Getting animated about a 6,000 core Soho supercomputer
Can you get me 413,138 mouse hairs?
London's Soho has become a thriving media rendering and animation centre, with creative media professionals using the latest model IT gear in shiny studios between buildings full of 'models' selling the oldest professional services of all.
Framestore is one of these new companies bolstering Soho's image. It did the post-production work on The Golden Compass, winning Oscar and BAFTA awards for its trouble. The armoured polar bear it animated for that movie had 200 million individual hairs which moved as the bear moved. Rendering it needed a lot of kit.
Framestore is the largest visual effects and computer animation studio in Europe. It has more than 20 years of experience in digital film and video technology, and employs 800 or so staff out of three buildings in Soho, with another office based in New York.
The Tale of Despereaux: How many hairs under that hat?
The company has just finished a two-year project rendering the Universal Studios cartoon feature The Tale of Despereaux, and that needed probably the largest CGI rendering supercomputer in Europe to do the job. The voice cast includes Dustin Hoffman, Kevin Kline, Sigourney Weaver and Robbie Coltrane. The movie is an animation of the 2003 fantasy book of the same name by Kate DiCamillo and it's about a cute mouse, Despereaux Tilling, who has exceptionally large ears. A rat named Roscuro, voiced by Dustin Hoffman, is the villain.
The Despereaux project wasn't quite as hairy as The Golden Compass though, as there were only 413,138 hairs on the rodent's head.
The work was complicated because the Framestore creatives had been briefed to create a 'look' for the full-length cartoon based on the Dutch Masters with relatively soft lighting and detailed shadows. There was a fixed deadline, meaning animation proceeded in parallel with the development of the processing needed to render the Vermeer-esque final look.
This parallel approach increased render farm and storage demands, because many intermediate stages of production data had to be retained to avoid unnecessary animation rework whilst the fine tuning of the lighting effects and colour was worked on. There were several specialist teams working in parallel with the rendering, the lighting work being concentrated more towards the end of the project.
The renderfarm supercomputer used 1,000 clustered vanilla Dell X86 servers linked by 4Gbit/s Fibre Channel to an initial 50TB of RAID-6-protected storage, front-ended with HP storage server processors, using Infortrend arrays. A Linux cluster file system was implemented and each Dell server core had 2GB of DRAM. The storage ultimately grew to 200TB.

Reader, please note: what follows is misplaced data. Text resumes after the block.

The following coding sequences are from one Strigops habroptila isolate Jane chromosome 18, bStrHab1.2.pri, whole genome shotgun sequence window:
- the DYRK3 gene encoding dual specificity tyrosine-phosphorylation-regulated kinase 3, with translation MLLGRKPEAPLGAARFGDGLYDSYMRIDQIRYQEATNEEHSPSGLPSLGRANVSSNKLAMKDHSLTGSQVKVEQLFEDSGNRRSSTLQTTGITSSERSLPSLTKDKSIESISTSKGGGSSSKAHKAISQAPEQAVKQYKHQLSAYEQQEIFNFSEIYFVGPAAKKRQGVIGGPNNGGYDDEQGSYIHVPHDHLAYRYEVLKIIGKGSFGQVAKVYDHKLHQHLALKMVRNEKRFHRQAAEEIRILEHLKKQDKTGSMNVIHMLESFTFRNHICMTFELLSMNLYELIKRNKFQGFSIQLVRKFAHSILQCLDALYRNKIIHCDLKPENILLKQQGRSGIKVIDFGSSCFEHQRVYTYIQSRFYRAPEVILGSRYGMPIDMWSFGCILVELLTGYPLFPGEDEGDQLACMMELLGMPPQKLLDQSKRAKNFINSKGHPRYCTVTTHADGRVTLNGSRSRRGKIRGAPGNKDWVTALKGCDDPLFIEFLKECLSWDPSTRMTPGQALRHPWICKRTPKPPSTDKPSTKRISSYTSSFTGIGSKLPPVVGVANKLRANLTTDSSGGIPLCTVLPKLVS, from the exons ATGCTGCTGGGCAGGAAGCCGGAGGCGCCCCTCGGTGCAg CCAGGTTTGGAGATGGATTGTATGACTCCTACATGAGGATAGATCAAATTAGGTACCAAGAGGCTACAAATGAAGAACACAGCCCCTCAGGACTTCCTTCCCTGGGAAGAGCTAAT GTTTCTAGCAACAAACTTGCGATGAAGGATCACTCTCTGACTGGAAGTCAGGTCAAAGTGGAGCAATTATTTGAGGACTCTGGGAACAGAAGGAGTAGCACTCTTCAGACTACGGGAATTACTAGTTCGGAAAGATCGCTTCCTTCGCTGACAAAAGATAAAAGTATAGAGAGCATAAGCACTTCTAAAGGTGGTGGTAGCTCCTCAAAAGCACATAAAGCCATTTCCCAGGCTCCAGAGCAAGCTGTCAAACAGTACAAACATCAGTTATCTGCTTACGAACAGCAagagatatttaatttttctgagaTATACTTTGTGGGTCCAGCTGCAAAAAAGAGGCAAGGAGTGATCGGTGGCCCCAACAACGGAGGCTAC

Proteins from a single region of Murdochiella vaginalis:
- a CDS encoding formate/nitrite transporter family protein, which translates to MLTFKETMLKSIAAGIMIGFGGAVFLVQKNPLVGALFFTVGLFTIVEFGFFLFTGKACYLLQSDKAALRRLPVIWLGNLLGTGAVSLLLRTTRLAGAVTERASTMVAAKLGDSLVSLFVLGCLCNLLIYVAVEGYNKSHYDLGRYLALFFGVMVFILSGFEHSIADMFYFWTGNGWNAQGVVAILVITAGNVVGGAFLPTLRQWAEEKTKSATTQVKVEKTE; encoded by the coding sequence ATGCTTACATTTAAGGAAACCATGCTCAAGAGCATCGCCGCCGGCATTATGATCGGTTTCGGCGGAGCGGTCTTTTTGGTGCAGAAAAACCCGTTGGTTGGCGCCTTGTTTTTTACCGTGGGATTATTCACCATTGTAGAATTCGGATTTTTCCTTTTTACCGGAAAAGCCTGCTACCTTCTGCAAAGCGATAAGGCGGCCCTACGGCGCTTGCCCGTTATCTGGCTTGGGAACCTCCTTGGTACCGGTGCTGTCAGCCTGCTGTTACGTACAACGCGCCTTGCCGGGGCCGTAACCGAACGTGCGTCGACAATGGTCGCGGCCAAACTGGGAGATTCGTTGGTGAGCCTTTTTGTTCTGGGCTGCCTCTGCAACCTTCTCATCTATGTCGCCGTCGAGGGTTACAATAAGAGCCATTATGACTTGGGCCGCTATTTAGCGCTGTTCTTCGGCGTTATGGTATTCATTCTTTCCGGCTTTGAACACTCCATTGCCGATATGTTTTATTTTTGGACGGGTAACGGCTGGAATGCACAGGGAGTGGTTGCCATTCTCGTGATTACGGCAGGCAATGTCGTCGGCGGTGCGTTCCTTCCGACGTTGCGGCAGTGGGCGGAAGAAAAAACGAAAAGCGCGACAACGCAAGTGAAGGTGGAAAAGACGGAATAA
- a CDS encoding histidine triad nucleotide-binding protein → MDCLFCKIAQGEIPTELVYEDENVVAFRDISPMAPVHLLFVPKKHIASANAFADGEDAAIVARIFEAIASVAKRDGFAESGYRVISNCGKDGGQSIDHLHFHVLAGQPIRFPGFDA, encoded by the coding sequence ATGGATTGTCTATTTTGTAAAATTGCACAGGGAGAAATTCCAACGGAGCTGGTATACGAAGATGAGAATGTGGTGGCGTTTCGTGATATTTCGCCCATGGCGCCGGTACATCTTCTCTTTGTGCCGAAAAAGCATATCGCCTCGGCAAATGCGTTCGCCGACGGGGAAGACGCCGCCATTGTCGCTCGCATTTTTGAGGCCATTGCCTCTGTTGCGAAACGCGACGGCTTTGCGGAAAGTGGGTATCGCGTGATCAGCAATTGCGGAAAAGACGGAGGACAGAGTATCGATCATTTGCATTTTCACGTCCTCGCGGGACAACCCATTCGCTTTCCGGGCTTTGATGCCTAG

Why Dell CPUs for the render farm? Framestore's technology director Steve Prescott said: "They're the people who can react the quickest. We ordered 1,000 cores and they delivered it five days later. HP just can't react as quickly."
Next page: The Lustre cluster
That for all of the advances and leaps forward in technologies we read about on the Reg, when it comes down to it, it all comes down to who can deliver and service quickest, rather than who can talk up their hardware the most. Still, thats' gotta be one seriously pissed off HP salesman eh?
Proof then... if needed, that the more things change, the more they really do stay the same.
Personally, I've run into HP on more than one occasion - and from several different areas of their business; and not one of them has been a particularly positive experience.
"50 years ago it was 1 guy and a pencil"
Instead of purple haze on the guitar today Hendrix would be doing ACID on his laptop...
To create believable photo realistic CG and animation sequences the artists at these places work at 4k resolution (4096X1714pixels), each uncompressed frame weighing in at tens of megabytes. Cinematic productions run at 24fps so storage, IO and bandwidth requirements for a production environment where there are upwards of 300 animators working concurrently is nearly unparralled.
Isilon also do some neat large storage arrays that are used in movie production and beyond.
The most impressive piece of kit i saw at one of these places was a 4k projector - capable of lifting work in progress frame sequences from storage and displaying these in real time.
These days its still the norm to shoot on 35mm film and to then scan to digital frames - from a data manipulation perspective things get really interesting with the introduction of 4k digital film cameras...
The boffin cause thats what these folks are... :)